The following year, the family moved from Silver Spring, Maryland to Falls Church, Virginia. “By then, I was given the label juvenile delinquent,” Chris says. “That was my solid identity. That I’m not going to do well in school, try as hard as I can, it’s not going to happen. It’s going to be hard for me to make friends, so I sought an outside group that I could belong to, because we were all outsiders.”
As both a special ed teacher and a wordsmith, Chris has come up with his share of aphorisms. “If a kid is bad at being good, he will want to be good at being bad,” says Chris. “That’s almost a universal paradigm.”
In Falls Church he attended George Mason High School, and though he never stole, or intentionally damaged property, or seriously injured anyone, he did get into his share of fights. “I got into fair fights, though” Chris says. “Sometimes at inappropriate times, but I wouldn’t hit anyone with a two-by-four when they weren’t watching.”
He developed two strong friendships in Falls Church, and both friends shared qualities that Chris admired. “They were highly intellectual, they read a lot, they had really interesting ideas,” he says. “And they were outsiders. And those were the people I think I most liked. They were smart and really enthusiastic about what they liked. But they also couldn’t fit into the mainstream.”
One of those two friends would play a role in what led to Chris’s incarceration. He had purchased a bag of off-white powder from this friend, and was told it was synthetic mescaline. Chris would cap the powder and sell it for two or three dollars a tab. His intent was not to make money, but to share the drug. Turns out it wasn’t mescaline at all, but DMT (dimethyltryptamine).
Chris, who was just fifteen at the time, met a young man named Charlie, six years his senior, at the lunch counter of a drug store on Broad Street in downtown Falls Church. Chris didn’t know this man very well, but they would periodically hang out, kill a Friday evening cruising for burgers. One night they were parked in front of The Pizza Box, where the crust was thin and the pies rectangular. They were planning to ride around Falls Church, pop a few pills, smoke some weed, and then go spelunking in caves along the palisades of the Potomac River. There were two things Chris didn’t know about the driver, but he would find out in short order. Before they could pull out of their parking space, two cars with their headlights off pulled into the lot and blocked their way. And then the headlights came on, and the beam of a flashlight came through the windshield, and Chris and his friend heard a man bark out: “Get out, and put your hands up.”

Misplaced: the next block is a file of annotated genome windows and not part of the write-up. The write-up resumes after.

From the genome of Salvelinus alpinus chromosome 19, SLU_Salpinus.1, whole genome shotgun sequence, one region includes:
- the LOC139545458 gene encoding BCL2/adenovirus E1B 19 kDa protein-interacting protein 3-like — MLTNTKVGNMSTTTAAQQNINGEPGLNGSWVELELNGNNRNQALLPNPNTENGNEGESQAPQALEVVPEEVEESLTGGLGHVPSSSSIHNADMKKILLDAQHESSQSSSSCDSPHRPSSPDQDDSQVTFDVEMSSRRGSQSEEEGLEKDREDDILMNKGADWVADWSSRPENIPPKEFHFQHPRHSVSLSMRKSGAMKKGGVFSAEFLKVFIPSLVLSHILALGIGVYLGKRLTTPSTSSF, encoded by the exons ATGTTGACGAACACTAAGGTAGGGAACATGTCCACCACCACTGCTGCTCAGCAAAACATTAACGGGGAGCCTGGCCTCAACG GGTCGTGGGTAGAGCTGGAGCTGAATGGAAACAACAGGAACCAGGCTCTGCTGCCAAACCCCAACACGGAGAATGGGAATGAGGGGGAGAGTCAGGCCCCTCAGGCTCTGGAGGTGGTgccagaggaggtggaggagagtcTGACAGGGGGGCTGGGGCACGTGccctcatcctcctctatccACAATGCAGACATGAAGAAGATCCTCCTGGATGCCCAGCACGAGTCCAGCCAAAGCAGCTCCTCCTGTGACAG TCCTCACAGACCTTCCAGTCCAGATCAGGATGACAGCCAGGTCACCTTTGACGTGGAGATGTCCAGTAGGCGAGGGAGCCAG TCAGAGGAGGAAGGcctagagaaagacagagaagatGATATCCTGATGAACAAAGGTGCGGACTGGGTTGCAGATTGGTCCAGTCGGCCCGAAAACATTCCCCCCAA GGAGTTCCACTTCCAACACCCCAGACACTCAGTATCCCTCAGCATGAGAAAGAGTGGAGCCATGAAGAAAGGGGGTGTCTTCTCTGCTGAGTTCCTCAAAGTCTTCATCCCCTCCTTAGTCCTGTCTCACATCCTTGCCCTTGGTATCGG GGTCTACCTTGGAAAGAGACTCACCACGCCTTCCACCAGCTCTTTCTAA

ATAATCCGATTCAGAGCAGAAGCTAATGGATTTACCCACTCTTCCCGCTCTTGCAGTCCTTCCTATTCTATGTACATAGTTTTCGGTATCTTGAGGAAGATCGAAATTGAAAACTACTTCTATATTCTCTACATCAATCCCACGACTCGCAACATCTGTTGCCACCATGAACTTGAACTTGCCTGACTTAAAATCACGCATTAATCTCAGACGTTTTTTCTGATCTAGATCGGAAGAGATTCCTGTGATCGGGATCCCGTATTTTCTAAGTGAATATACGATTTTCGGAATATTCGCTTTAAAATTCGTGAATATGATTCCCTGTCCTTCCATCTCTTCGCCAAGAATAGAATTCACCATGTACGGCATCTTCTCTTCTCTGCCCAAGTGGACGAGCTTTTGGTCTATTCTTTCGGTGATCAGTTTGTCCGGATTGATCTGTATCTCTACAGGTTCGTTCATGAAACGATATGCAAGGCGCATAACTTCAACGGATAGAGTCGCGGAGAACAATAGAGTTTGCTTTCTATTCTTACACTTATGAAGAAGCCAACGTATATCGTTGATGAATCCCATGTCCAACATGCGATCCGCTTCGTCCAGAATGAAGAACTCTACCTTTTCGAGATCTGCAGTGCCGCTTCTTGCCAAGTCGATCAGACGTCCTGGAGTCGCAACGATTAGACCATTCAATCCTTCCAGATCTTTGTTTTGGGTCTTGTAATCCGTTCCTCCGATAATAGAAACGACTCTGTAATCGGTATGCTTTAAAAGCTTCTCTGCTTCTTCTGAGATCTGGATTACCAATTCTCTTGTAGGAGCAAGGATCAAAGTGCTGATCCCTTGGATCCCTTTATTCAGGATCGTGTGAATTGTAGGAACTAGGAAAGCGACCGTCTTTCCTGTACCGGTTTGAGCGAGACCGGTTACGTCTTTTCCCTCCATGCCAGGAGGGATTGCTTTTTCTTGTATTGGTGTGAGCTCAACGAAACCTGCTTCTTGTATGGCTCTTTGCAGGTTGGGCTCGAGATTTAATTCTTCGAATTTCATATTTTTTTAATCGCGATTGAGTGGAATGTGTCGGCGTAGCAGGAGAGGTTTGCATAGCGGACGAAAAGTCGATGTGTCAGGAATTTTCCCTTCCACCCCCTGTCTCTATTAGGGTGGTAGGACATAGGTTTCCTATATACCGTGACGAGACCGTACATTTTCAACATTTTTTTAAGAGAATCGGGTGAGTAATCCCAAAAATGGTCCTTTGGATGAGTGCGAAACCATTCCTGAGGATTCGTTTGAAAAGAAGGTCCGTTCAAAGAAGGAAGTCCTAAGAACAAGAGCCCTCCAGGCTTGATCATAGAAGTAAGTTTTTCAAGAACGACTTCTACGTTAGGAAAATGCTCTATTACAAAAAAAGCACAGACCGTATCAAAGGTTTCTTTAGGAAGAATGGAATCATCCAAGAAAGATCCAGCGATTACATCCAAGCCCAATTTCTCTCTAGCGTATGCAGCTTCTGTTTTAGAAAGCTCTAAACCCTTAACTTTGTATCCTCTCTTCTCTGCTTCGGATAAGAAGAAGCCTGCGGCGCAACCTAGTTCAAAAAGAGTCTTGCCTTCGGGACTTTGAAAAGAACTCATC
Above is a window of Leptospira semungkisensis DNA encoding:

As Chris tells the story, he slowly shakes his head, and a wry smile creeps up his face. “The drugs in the car were not hard to find,” he says. “One thing I didn’t know is that Charlie had a 50-caliber tripod machine gun in the trunk of his car.” The other thing he didn’t know about Charlie would be splashed across of the front page of The Washington Post in the morning.
They were taken to the nearby Falls Church Police Station and processed separately. Chris, still a minor, would end up at Fairfax County Jail because there was no room for him at the local detention center. Charlie was probably released on his own recognizance, because, as it turns out, he was the son of D.C.’s chief of detectives, according to Chris.
Three days after Chris was arrested his father bailed him out.
“You got yourself in a heck of a mess, didn’t you son?” his father said.
“Well now we have to concentrate on how to get you out.”
His father was a good man, but did not understand the legal justice system. He hired a real estate attorney, the only lawyer he knew, to defend his son.
The case went badly. Chris would ultimately be charged with possession and sale of a stimulant or depressant, and possession of marijuana. The judge was a mean-spirited man, rotten to the core, who decided to throw the book at Chris. “The judge gave a little bit of a talk about what a juvenile delinquent I was,” Chris says. “By the time I got to trial, there was no trial.” In the meantime, Charlie’s case had already gone to trial, and he had walked on all charges, Chris tells me.
But there is karmic justice in the universe. “Later, I found out the judge was thrown off the bench for criminal corruption,” says Chris. “Falls Church was a good old boy network at that time.”
The judge turned Chris over to state custody until his eighteenth birthday. Chris finished out the year at a private school in D.C., and then on an early June morning, alone, carrying a small duffle bag, he turned himself over to authorities at the police station. “I didn’t feel any great sense of injustice,” Chris tells me. “So going there alone seemed perfectly natural to me.”